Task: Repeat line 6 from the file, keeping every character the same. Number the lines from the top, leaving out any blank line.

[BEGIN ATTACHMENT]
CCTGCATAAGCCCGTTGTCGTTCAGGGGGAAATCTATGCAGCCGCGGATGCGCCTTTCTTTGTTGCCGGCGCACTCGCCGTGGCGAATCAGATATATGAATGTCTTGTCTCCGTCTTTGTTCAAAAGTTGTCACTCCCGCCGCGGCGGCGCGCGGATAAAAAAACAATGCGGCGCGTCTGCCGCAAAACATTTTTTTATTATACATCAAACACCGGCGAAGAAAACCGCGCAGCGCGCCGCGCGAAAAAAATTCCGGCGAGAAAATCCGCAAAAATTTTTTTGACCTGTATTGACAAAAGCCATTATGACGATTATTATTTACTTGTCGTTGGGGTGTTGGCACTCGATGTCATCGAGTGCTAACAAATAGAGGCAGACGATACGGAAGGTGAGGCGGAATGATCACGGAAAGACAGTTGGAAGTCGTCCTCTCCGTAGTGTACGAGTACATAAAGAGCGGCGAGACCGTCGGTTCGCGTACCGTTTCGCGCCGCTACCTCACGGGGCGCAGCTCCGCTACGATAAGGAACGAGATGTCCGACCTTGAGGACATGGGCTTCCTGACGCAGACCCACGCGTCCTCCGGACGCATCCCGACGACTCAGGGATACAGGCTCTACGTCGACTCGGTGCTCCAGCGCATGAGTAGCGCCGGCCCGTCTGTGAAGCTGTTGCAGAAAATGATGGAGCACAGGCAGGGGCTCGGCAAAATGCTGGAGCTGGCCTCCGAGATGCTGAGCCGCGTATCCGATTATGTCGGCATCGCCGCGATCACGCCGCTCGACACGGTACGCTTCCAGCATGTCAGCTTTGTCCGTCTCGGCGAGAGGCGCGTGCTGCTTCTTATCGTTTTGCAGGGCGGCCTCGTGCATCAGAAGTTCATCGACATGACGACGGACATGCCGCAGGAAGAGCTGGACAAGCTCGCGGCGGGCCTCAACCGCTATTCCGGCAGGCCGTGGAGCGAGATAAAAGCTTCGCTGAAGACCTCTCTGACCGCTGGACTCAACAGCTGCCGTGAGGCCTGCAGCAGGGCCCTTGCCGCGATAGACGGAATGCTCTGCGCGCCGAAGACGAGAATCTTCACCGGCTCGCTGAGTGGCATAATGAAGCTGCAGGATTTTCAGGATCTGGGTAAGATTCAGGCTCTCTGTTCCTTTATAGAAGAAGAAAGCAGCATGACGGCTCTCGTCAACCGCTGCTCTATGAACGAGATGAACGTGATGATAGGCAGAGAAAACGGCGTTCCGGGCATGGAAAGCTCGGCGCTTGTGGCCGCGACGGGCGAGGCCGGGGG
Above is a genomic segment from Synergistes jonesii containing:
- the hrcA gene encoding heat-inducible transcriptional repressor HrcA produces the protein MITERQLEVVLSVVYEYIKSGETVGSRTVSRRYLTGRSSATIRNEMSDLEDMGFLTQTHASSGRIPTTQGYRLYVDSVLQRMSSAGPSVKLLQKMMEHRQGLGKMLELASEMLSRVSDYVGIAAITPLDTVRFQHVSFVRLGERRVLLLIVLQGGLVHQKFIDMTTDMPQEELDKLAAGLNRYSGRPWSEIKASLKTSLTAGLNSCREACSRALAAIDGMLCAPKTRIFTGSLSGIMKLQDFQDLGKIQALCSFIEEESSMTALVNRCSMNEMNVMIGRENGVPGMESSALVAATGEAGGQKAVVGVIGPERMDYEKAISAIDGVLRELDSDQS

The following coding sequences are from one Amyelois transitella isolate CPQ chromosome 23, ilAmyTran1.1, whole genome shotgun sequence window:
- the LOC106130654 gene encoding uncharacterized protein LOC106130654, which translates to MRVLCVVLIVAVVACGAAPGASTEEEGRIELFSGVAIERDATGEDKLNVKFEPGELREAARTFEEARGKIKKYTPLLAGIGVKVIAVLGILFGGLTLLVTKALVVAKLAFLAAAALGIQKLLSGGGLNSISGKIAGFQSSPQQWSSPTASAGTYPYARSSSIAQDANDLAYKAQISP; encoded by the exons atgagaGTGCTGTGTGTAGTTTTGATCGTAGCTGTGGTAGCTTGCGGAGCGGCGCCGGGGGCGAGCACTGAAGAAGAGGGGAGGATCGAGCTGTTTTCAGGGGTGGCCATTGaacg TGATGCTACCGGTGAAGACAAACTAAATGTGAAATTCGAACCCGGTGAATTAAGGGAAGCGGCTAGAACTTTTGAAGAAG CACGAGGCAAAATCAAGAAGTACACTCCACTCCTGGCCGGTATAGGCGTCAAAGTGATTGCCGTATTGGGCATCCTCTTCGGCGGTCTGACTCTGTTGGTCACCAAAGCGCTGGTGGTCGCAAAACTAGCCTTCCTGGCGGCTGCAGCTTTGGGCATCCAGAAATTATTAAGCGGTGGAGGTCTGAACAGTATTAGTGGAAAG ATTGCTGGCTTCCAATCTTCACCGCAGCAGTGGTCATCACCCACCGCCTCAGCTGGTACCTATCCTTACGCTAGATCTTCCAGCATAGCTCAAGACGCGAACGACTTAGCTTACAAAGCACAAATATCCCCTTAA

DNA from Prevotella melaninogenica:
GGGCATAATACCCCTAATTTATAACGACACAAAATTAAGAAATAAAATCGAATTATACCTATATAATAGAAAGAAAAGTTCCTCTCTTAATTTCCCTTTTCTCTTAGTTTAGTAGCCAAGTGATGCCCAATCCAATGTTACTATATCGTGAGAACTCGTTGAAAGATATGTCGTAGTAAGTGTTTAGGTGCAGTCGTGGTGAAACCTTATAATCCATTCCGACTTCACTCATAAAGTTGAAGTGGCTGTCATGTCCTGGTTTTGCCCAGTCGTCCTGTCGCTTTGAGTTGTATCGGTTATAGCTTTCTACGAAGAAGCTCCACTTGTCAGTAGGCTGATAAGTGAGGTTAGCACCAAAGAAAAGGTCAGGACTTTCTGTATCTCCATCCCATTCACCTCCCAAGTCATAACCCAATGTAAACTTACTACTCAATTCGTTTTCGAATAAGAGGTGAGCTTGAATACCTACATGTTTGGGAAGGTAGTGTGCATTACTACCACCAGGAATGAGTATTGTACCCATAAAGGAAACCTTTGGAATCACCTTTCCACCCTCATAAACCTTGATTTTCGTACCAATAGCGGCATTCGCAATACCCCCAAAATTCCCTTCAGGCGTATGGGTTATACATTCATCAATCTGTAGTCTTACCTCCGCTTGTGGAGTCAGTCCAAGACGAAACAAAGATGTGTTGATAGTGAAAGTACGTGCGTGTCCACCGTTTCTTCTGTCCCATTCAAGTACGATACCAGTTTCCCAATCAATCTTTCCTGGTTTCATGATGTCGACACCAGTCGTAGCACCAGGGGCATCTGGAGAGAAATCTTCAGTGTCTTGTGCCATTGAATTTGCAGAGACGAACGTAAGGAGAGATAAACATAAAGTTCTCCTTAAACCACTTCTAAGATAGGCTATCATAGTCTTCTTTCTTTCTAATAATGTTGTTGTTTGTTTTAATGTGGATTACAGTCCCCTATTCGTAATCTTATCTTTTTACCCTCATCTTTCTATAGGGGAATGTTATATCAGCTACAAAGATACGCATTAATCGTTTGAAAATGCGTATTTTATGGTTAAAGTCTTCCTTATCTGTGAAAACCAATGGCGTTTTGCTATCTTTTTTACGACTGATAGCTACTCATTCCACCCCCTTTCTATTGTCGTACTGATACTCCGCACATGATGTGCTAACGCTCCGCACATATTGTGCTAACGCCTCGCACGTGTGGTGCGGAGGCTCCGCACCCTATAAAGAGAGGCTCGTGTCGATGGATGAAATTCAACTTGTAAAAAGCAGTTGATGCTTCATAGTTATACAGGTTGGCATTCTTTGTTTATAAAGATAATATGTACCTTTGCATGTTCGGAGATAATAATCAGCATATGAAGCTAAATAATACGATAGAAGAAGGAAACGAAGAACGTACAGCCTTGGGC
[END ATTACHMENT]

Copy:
DNA from Prevotella melaninogenica: